The streamers may be cleared away and the champagne depleted until next Dec. 31, but New Year's celebration aren't done just yet — and they won't be until the Chinese New Year arrives on Feb. 10.
According to the Chinese calendar, in 2013, Feb. 9 is New Year's Eve, marking the last day of the Year of the Dragon, while the 10th ushers in the Year of the Water Snake. The dates change each year thanks to the specifics of the calendar, which is based on solar/lunar happenings — though most Chinese people use the Gregorian, or western calendar, for daily life, the traditional calendar is still employed for major holidays like Chinese New Year, also known as Lunar New Year.
Celebrated by over a billion and a half people around the world, the Year of the Snake marks the halfway point through the 12 Chinese astrological signs. The symbolic animal is believed to impart certain characteristics on those born during that year, and people born during previous snake years (like 1917, 1929, 1941, 1953, 1965, 1977, 1989 and 2001 — but bearing in mind lunar calendar dates) can expect good fortune during 2013.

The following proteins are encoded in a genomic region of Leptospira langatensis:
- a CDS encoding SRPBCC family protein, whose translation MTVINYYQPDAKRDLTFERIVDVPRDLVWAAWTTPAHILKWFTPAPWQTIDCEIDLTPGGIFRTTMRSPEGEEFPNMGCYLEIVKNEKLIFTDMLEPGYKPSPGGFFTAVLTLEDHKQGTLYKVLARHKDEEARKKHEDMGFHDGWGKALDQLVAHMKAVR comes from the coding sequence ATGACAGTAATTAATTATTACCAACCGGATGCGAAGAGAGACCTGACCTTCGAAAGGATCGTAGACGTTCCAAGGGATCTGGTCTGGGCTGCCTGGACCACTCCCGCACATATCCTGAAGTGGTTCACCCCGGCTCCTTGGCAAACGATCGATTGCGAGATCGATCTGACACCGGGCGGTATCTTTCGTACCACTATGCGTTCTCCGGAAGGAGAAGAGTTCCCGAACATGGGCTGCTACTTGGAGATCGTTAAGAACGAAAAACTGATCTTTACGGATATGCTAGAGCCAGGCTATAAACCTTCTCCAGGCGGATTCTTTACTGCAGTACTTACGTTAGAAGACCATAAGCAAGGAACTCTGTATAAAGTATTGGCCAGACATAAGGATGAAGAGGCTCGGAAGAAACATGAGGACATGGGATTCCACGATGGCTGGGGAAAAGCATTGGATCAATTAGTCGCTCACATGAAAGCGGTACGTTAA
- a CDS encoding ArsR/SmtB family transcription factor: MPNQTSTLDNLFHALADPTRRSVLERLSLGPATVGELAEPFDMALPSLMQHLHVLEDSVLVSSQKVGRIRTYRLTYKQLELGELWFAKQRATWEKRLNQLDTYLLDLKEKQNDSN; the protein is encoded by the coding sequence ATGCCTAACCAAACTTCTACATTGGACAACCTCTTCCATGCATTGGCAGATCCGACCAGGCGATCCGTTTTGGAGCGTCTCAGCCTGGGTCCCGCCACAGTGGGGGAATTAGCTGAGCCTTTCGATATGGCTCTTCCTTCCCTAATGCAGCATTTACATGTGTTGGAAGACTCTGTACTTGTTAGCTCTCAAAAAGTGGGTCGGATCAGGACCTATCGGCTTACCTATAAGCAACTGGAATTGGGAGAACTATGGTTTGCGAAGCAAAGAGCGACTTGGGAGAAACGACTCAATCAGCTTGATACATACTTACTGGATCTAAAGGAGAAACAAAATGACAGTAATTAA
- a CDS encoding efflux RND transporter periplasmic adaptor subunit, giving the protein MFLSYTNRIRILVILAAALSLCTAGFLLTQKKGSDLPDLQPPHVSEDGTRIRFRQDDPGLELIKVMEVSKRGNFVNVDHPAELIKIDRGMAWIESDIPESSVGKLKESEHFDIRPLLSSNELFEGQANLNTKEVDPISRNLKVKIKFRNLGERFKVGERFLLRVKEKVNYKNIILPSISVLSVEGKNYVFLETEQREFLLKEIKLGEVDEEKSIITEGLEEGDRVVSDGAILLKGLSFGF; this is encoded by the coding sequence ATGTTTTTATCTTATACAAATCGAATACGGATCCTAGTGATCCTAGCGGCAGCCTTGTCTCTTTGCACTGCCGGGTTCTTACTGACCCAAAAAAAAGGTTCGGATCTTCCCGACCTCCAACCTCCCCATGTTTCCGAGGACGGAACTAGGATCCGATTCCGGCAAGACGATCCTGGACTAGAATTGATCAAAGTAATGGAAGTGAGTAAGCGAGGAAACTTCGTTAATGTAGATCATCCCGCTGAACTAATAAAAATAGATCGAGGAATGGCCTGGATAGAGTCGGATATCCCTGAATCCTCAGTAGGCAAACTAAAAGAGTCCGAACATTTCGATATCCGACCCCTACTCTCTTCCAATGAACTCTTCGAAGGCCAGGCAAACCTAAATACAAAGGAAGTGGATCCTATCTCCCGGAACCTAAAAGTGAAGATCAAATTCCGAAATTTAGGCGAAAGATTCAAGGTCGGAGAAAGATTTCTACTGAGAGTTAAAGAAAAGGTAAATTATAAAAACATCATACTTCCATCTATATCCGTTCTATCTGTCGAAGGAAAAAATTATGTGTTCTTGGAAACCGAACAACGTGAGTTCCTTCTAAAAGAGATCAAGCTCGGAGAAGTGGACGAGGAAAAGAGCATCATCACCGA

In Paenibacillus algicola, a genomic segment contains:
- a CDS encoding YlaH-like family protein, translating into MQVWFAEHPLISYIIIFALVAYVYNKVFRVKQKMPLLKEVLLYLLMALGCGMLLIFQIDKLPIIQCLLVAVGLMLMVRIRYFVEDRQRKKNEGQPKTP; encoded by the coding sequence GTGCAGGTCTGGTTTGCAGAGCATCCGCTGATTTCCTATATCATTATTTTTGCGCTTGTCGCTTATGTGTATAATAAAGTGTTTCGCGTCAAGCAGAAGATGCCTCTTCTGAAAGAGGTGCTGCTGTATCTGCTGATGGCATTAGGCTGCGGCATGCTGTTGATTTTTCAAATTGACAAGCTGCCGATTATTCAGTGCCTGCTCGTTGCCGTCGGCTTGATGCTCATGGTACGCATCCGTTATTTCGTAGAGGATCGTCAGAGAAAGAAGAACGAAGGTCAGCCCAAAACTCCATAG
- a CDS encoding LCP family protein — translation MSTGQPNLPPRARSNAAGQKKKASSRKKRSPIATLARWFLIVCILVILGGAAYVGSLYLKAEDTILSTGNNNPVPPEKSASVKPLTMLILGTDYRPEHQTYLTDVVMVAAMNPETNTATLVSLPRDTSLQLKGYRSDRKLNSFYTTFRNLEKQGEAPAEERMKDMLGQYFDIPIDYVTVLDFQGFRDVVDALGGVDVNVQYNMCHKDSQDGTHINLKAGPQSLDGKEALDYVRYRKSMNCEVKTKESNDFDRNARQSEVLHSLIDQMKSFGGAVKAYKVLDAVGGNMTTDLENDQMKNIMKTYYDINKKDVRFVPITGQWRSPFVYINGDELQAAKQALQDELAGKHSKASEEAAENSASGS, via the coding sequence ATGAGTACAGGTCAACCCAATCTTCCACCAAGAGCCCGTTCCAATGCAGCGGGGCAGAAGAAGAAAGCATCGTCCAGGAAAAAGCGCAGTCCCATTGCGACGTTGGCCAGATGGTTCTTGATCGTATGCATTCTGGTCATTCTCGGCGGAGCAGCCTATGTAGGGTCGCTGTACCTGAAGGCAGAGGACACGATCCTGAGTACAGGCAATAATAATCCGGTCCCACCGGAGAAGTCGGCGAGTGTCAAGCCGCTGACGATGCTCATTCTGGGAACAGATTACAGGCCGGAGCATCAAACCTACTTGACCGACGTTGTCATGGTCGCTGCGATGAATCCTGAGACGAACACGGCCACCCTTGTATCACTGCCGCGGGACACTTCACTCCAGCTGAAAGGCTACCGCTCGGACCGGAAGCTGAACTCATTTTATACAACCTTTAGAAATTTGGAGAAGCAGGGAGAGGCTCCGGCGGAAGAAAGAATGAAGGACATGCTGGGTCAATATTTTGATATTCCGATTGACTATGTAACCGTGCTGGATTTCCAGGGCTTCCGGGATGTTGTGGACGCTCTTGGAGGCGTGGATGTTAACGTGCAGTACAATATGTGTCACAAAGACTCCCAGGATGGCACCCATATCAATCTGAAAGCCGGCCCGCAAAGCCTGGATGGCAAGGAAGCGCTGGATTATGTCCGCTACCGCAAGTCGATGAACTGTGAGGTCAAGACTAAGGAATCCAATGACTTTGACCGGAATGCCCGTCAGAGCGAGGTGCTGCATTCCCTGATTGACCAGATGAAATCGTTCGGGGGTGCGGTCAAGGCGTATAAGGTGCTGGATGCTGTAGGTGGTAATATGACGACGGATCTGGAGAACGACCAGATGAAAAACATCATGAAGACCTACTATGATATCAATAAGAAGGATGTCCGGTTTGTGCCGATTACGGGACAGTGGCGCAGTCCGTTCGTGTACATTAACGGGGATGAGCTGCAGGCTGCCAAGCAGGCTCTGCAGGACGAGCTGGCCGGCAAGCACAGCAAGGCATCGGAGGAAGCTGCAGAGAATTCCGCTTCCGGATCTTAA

The specific attributes of "snakes" aren't all that different from how they're perceived in western culture. According to The Examiner, snakes are careful and stealthy, planning out details before they make moves, with a preference for working alone. And then, of course, there's their charismatic side, which easily seduces others to do their will — sound like any Biblical snakes you might be familiar with?
But as for the celebrations, expect to see the traditional dragon dancing, lighting of fireworks and yes, snake motifs in Chinatowns and Chinese communities near you. And if you happen to be lucky enough to be part of these celebrations? Don't forget to wish people "Gung hay fat choy," or "Sun leen fai lok", two Cantonese phrases hoping for prosperity for the new year.
SEE: Stars born in the year of the snake. Think they are true to their sign?